I also didn't add the apples, currants, and nuts till after a bit of kneading. And boy was it sticky and messy. But I had fun. I did add a bit more flour. It rose well and I made a 9x5 loaf and a freestyle round loaf.
And now to make more for a visit 'up north' next week to sweeten up my relatives. They'll love it.
I do get a bit too slapdash sometimes. Granny Smith sounds like an excellent choice.
You know, I have tried adding the fruit etc at the beginning, the middle, and the end, and my conclusion is, it's a struggle however you slice it, but so worth it.
My brother has worked as a PA at the Monroe Clinic for what seems like centuries. He's the only one of the family still holed up in Wisconsin.
I love your way with words. I admire your writing style. You are so cool. Wonderful pictures and all, Very nice post browndog. Everything looks great............
You are still a sweetie, I see, with a very appealing way with words of your own. You have no idea how much I missed your big-as-life presence at TFL.
How are the pooches doing?
The dogs are doing great, this is their time of year. Now that the snow is here, they never want to come back into the house. Its always "awww, can't we stay out and sniff stuff just a little longer. I know theres a tennis ball out here somewhere, and I havent found it yet. I think its next to your garage, or maybe thats where I hid your socks I stole out of the hamper."
This time, I replaced 1 1/2 cups of unbleached flour with 1 cup whole wheat flour and half a cup of quick oats (I used the whole wheat in the sponge). I used the full 3 cups of chopped apples (Granny Smith). This is a wonderful breakfast bread (or dinner dessert, or snack, or any excuse to keep your jaws moving). Again, I sprinkled the loaves with cinnamon sugar before baking.
Fantastic! Thanks, browndog.
apple raisin bread
I had some extra apples in my fridge and so I decided to try thise recipe, it turned out great! I cut the recipe in half but still came out with a huge loaf, my apartment is quite warm so I guess it didn't need as long to proof. It still tastes great but next time I will add a little more sugar and also an egg wash glaze. I thought at first there was way too much salt but once baked I didn't taste it. Over all a great recipe with lots of flavour!
I know years have passed since this original posting, but I was looking for apple recipes since I'm overrun with fruit. So I made the Hensberger recipe but exchanged pecans for walnuts and date pieces for the raisins. OMG what a great recipe! It is now my current favorite. I had to freeze the second loaf immediately or we would have eaten both loaves on the spot. I agree about a glaze for the crust--I should have read more carefully! I used an apple called Yellow Bellflower, which I planted about 8 years ago. It's a great baking apple. Stays firm, it's tart and sweet and my 95 year-old-neighbor said I HAD to plant it. She was right. Thank you for the beautiful posting.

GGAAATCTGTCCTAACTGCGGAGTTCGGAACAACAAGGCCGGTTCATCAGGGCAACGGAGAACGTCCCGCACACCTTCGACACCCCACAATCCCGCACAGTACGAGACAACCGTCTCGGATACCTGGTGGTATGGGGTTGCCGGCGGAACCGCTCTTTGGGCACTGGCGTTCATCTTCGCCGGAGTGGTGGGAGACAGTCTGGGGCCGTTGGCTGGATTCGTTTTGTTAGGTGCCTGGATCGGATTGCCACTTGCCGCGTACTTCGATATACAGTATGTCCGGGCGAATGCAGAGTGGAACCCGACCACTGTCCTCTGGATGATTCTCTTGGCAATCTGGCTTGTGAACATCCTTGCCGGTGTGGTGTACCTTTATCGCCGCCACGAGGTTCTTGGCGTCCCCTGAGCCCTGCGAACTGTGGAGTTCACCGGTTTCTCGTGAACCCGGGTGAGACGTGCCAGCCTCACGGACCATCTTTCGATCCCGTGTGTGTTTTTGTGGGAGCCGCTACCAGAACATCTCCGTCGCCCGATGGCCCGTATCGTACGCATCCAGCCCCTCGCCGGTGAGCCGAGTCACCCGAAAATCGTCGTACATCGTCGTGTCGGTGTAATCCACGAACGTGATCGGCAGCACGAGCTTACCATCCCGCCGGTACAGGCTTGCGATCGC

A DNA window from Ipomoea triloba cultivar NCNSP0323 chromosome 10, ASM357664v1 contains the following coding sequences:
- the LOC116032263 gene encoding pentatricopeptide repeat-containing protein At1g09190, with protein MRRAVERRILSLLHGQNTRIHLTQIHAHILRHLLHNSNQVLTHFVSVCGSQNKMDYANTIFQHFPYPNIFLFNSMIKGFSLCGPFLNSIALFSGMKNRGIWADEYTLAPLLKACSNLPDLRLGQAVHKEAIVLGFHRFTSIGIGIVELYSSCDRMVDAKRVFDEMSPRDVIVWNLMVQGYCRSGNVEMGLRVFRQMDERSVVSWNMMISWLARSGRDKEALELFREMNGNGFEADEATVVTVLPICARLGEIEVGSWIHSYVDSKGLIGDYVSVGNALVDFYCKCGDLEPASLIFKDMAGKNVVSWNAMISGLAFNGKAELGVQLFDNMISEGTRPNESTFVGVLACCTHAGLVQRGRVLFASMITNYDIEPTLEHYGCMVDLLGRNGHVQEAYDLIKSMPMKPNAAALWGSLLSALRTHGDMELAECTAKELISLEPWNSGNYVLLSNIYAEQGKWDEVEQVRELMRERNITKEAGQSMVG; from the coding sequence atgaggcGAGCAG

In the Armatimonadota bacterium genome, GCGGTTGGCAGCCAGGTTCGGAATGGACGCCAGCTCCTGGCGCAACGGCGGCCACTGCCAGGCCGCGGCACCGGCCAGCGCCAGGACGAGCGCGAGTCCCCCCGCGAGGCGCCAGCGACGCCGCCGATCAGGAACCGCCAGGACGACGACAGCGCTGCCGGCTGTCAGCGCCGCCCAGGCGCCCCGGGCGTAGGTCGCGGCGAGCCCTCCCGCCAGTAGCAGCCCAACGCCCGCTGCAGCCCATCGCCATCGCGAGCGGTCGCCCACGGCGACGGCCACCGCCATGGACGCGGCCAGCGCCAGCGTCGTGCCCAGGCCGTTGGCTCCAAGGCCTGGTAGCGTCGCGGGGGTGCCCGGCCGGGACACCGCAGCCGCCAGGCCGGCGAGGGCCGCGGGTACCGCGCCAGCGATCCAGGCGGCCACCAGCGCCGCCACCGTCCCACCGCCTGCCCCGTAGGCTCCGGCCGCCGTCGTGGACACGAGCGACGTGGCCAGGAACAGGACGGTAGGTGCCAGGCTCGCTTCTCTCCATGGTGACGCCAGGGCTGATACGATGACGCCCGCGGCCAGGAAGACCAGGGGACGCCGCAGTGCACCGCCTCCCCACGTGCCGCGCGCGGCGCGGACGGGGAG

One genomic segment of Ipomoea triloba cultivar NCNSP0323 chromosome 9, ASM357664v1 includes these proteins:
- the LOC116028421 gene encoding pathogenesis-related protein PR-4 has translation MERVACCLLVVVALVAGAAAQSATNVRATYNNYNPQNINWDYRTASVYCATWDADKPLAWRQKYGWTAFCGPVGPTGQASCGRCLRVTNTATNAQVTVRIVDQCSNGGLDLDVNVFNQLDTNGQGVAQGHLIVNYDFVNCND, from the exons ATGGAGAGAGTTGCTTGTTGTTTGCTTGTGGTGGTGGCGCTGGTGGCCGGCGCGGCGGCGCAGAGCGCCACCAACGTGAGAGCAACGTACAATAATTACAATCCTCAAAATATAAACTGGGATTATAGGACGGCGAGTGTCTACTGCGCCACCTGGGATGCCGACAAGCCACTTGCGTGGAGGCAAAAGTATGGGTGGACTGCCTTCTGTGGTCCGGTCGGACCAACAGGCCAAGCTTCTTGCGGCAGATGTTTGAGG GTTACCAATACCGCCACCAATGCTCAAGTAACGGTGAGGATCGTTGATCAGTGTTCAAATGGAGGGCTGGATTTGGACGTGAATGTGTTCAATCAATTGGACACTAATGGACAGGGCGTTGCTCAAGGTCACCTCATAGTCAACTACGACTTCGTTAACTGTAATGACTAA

Strikingly gorgeous post! We visited our local apple area this past week in Oak Glen, California, and yes, you can get fresh-squeezed cider there too--it's excellent.
Would you be willing to share the recipe for that 3-layer cake that takes 3 cups of cider (pictured in your post) to make? I would love to make it for a friend's birthday coming up soon.
I put up fourteen pints of apple butter this weekend from the Oak Glen apples--used Jonagolds, Red Fujis, Stark Delicious, Winesaps and a few Fortune apples to make it. Cooked for six hours, it was deep brown and had the neighborhood coming by to see what was cooking--spices of Araby! We'll go back up to get some Arkansas Blacks for my apple sauce. There's an apple pie waiting to be made this week from the Pippins we bought. Apples are my absolute favorite fruit and fall is my favorite season so I enjoyed the posting pictures very much.
Glad to hear people are still enjoying this post--I am also up to my ears in apples this season ansd have made about 4 pies in the last 4 weeks.
Trialer70, I will be happy to share that recipe.
Cider & Spice Cake
3 c sifted cake flour
1 tbsp baking powder
3/4 tsp salt
1 tsp cinnamon
1 tsp nutmeg
1/4 tsp cloves
3/4 c shortening
1 1/2 c brown sugar, firmly packed
3 eggs, beaten
1 tbsp lemon juice
1 c apple cider
*Sift together dry ingredients.
*Creamshortening & sugar; add eggs; beat until thoroughly blended.
*Add lemon juice to cider. Add alternately with dry ingredients to creamed mixture, beating after each addition.
*Pour batter into 3 greased round 8" pans. Bake at 350 degrees, 25-30 minutes.
*Let stand 10 minutes; turn out to cool.Spread filling between layers and frost.
Combine 1/2 c sugar, 1/4 tsp salt and 3 tbsp cornstarch in saucepan. Add 1 cup cider; mix.Cook over low heart, stirring constantly, until thick and clear.Add 2 tbsp lemon juice & 2 tbsp margarine or butter. Cool.
Creamy Cider Icing
Melt 1/2 c butter or margarine in saucepan; blend in 3 1/2 tbsp flour and 1/4 tsp salt. Add 1/2 c cider; stir well. Bring to a boil; cook 1 minute, stirring constantly. Remove from heat; add 3 c sifted confectioners sugar and beat well. Add 1/2 c finely chopped nuts.
~from Farm Journal's Country Cookbook 1959
Where have you been? We've missed you terribly!! (sp?)
Everyone, you are in for a treat if "browndog" stays with us!!
STAY, Browndog, STAY!!
Hey Paddyscake, I feel as though my response should be "WOOF!"
Certainly my tail is wagging at seeing you again...:-)